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Entrepreneurship, Economic Conditions, and the Great Recession

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  • Fairlie, Rob

Abstract

The “Great Recession†resulted in many business closings and foreclosures, but what effect did ithave on business formation? On the one hand, recessions decrease potential business income andwealth, but on the other hand they restrict opportunities in the wage/salary sector leaving the neteffect on entrepreneurship ambiguous. The most up-to-date microdata available -- the 1996 to2009 Current Population Survey (CPS) -- are used to conduct a detailed analysis of thedeterminants of entrepreneurship at the individual level to shed light on this question. Regressionestimates indicate that local labor market conditions are a major determinant of entrepreneurship.Higher local unemployment rates are found to increase the probability that individuals startbusinesses. Home ownership and local home values for home owners are also found to havepositive effects on business creation, but these effects are noticeably smaller. Additionalregression estimates indicate that individuals who are initially not employed respond more to highlocal unemployment rates by starting businesses than wage/salary workers. The results point to aconsistent picture – the positive influences of slack labor markets outweigh the negativeinfluences resulting in higher levels of business creation. Using the regression estimates for thelocal unemployment rate effects, I find that the predicted trend in entrepreneurship rates tracksthe actual upward trend in entrepreneurship extremely well in the Great Recession.

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Paper provided by Department of Economics, UC Santa Cruz in its series Santa Cruz Department of Economics, Working Paper Series with number qt0x3809sf.

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Date of creation: 06 May 2011
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Handle: RePEc:cdl:ucscec:qt0x3809sf

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Keywords: Social and Behavioral Sciences; Entrepreneurship; Great Recession; Unemployment; Self-Employment;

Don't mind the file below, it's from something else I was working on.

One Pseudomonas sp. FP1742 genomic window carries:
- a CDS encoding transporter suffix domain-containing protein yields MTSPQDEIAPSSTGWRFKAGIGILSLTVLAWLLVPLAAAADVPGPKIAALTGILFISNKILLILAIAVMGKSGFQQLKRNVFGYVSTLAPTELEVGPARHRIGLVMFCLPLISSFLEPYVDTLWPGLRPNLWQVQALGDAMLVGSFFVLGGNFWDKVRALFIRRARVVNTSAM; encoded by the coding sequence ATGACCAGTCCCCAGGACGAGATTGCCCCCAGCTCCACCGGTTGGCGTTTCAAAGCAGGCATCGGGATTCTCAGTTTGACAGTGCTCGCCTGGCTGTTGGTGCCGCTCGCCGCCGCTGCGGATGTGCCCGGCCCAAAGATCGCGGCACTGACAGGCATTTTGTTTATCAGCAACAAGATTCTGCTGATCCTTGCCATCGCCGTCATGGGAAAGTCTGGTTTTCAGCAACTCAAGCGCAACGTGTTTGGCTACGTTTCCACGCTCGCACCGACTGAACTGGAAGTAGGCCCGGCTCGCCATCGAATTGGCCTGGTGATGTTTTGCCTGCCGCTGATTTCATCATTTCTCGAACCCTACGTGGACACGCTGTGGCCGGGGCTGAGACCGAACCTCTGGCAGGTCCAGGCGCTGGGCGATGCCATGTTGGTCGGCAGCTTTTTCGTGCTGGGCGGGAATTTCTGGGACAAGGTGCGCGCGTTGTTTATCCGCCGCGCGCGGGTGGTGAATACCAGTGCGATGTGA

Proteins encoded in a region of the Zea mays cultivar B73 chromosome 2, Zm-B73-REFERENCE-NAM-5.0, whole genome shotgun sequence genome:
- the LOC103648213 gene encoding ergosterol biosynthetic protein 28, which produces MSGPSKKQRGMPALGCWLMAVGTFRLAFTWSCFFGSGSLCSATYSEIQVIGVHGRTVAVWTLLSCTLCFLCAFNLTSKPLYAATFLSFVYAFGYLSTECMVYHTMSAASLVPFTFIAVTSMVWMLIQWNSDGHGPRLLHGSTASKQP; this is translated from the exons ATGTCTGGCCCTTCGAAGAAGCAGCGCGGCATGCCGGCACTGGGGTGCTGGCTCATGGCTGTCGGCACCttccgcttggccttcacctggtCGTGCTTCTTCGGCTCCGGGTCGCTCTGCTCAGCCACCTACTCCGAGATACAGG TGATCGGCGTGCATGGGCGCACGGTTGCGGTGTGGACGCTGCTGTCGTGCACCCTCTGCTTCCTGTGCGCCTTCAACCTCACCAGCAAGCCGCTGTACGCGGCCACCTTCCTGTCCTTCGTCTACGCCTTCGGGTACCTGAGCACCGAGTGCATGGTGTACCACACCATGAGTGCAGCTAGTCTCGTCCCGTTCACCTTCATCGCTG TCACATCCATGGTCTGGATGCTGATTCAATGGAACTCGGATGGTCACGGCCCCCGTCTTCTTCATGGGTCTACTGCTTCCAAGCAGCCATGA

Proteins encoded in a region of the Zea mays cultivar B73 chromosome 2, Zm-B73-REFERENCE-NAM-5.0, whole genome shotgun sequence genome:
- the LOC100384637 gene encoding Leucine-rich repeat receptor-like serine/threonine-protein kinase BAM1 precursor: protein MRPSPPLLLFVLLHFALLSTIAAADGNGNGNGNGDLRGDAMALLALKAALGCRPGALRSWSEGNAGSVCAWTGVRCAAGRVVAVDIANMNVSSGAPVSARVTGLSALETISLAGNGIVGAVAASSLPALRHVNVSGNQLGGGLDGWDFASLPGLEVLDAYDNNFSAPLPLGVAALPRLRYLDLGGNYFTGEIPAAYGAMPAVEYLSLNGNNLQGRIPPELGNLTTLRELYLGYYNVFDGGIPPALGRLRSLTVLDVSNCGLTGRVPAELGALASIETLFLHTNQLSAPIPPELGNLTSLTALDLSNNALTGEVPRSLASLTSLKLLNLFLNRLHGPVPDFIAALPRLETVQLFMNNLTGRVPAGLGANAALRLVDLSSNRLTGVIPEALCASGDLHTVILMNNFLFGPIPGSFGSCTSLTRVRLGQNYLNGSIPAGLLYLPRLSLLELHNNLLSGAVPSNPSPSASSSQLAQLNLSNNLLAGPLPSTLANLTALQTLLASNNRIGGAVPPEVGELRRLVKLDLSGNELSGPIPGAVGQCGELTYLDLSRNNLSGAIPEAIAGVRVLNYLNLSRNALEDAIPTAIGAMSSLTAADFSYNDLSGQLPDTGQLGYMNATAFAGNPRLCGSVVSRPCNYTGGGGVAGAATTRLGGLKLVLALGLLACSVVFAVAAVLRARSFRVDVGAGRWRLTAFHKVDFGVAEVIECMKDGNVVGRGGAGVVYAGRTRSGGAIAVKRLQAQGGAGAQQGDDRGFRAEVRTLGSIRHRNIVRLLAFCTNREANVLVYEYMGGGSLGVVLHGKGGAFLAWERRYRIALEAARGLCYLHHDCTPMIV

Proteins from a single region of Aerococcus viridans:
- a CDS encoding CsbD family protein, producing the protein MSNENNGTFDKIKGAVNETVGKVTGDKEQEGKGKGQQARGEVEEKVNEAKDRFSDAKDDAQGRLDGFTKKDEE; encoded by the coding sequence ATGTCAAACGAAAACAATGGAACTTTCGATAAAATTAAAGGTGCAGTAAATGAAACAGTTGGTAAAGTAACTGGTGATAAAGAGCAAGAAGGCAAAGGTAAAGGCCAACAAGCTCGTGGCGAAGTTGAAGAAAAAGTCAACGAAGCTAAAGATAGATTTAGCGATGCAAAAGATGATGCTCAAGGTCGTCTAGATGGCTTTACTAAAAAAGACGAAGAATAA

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Cited by:
  1. Gohmann, Stephan F. & Fernandez, Jose M., 2014. "Proprietorship and unemployment in the United States," Journal of Business Venturing, Elsevier, Elsevier, vol. 29(2), pages 289-309.
  2. Robert W. Fairlie & Dean Karlan & Jonathan Zinman, 2012. "Behind the GATE Experiment: Evidence on Effects of and Rationales for Subsidized Entrepreneurship Training," NBER Working Papers, National Bureau of Economic Research, Inc 17804, National Bureau of Economic Research, Inc.
  3. Manuel Adelino & Song Ma & David T. Robinson, 2014. "Firm Age, Investment Opportunities, and Job Creation," NBER Working Papers, National Bureau of Economic Research, Inc 19845, National Bureau of Economic Research, Inc.
  4. Francine Lafontaine & Kathryn Shaw, 2014. "Serial Entrepreneurship: Learning by Doing?," NBER Working Papers, National Bureau of Economic Research, Inc 20312, National Bureau of Economic Research, Inc.
  5. Yu, Li & Orazem, Peter & Jolly, Robert W., 2013. "Entrepreneurship Over The Business Cycle," Staff General Research Papers, Iowa State University, Department of Economics 36672, Iowa State University, Department of Economics.
  6. Fritsch, Michael & Kritikos, Alexander S. & Pijnenburg, Katharina, 2013. "Business Cycles, Unemployment and Entrepreneurial Entry: Evidence from Germany," IZA Discussion Papers, Institute for the Study of Labor (IZA) 7852, Institute for the Study of Labor (IZA).

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